Next time you’re looking around for something to eat, try grabbing an apple. By you’ve taken that last bite, you probably won’t be hungry anymore. You may just find that over time it helps you to become a slimmer, healthier you!

 Related Resources:

Infused Water Recipes: Hydrate & Improve Health!

Infused Water RecipesOne of the keys to preventing dehydration is drinking plenty of fluids, including water. This is especially important as the temperature and humidity rise in the summer months. While water is almost always the best drink choice, a lot of people complain that they get bored drinking plain water. While you can add purchased flavored drink mixes to water, you can also make your own flavored water by infusing it with different fruits and herbs.

Infusing water with a little flavor is really simple. Fill a pitcher with water, add thinly sliced fruits, herbs or spices, and chill in the refrigerator. You also can add sliced fresh fruit to a reusable water bottle. The combinations are endless. Some fruits work better than others. Berries tend to break down faster than hardier citrus fruits like lemons or limes. For stronger flavored water, prepare it a day ahead and keep it in the fridge overnight before drinking.

A great benefit of infusing water with fresh fruits, herbs, and spices is that you can get some added nutritional benefit. Lemons, lime, oranges, grapefruit and berries all are excellent sources of vitamin C. Fresh ginger and fresh mint are both refreshing flavorings as well as being good for upset stomachs.

Making your own flavored water is also a good way to avoid the unnecessary added sugars, preservatives or chemicals that often are added to drink mixes or commercially available flavored waters. Eager to get started? Check out the simple infused water recipes below!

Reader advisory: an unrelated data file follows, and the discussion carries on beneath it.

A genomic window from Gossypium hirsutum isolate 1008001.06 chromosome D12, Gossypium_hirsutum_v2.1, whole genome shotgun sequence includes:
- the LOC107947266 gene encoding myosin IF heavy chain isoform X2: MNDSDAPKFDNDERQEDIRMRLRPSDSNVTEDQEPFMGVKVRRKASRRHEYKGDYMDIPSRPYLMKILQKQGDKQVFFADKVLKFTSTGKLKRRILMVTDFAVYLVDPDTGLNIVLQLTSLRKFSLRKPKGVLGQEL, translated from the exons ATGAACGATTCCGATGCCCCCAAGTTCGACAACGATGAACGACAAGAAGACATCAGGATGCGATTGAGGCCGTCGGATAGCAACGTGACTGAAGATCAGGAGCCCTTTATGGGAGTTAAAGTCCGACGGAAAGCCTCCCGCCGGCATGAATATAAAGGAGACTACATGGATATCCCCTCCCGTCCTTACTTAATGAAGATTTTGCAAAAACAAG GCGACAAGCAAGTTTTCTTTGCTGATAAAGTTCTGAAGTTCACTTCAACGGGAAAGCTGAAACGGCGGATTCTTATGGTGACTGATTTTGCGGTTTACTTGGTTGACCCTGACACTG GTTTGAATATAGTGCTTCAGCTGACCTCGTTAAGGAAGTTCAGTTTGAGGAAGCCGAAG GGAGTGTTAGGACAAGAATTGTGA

Cucumber Infused Water

What you will need:

  • 1 cucumber
  • A strainer or cheese cloth
  • Water and ice

For a slightly flavored infused cucumber water, cut a cucumber up into small slices or chunks, add it to your water and cover and let sit in the fridge overnight. Strain the mixture before drinking.

For a more flavorful cucumber infused water, blend the cucumber and pour it into a strainer and let drip overnight. In the morning, mix the cucumber juice with a pitcher of water.

Grapefruit, Orange, and Lime Infused Water

What you will need:

  • 1/2 a grapefruit thinly sliced
  • 1 Orange thinly sliced
  • 1/2 a lime thinly sliced
  • A few mint sprigs (optional)
  • Water and Ice (1 quart)

Chill for a stronger flavor or serve right away for a nice light refreshment

Pineapple, Ginger and Mint Infused Water

Ingredients:

  • Pineapple slices (6-10)
  • Thinly sliced ginger (5 slices)
  • Mint leaves (14)
  • Ice and water (1 quart)

Chill for a stronger flavor or serve right away for a nice light refreshment

Fruit Infused Iced Tea

What you will need:

  • Fruit flavored herbal tea such as Celestial Seasonings Red or Lemon Zinger or Tazo Passion
  • Cubed Pineapple
  • Sliced Tangerines

Some infused water recipes sourced from: http://www.infusedwaterrecipes.com/

Super foods for a Super Diet!

Super foods are foods that are professed to help with weight maintenance, fight disease and live longer. Blueberries, kale, tomatoes, spinach, salmon, walnuts and tea have all topped the list of super foods.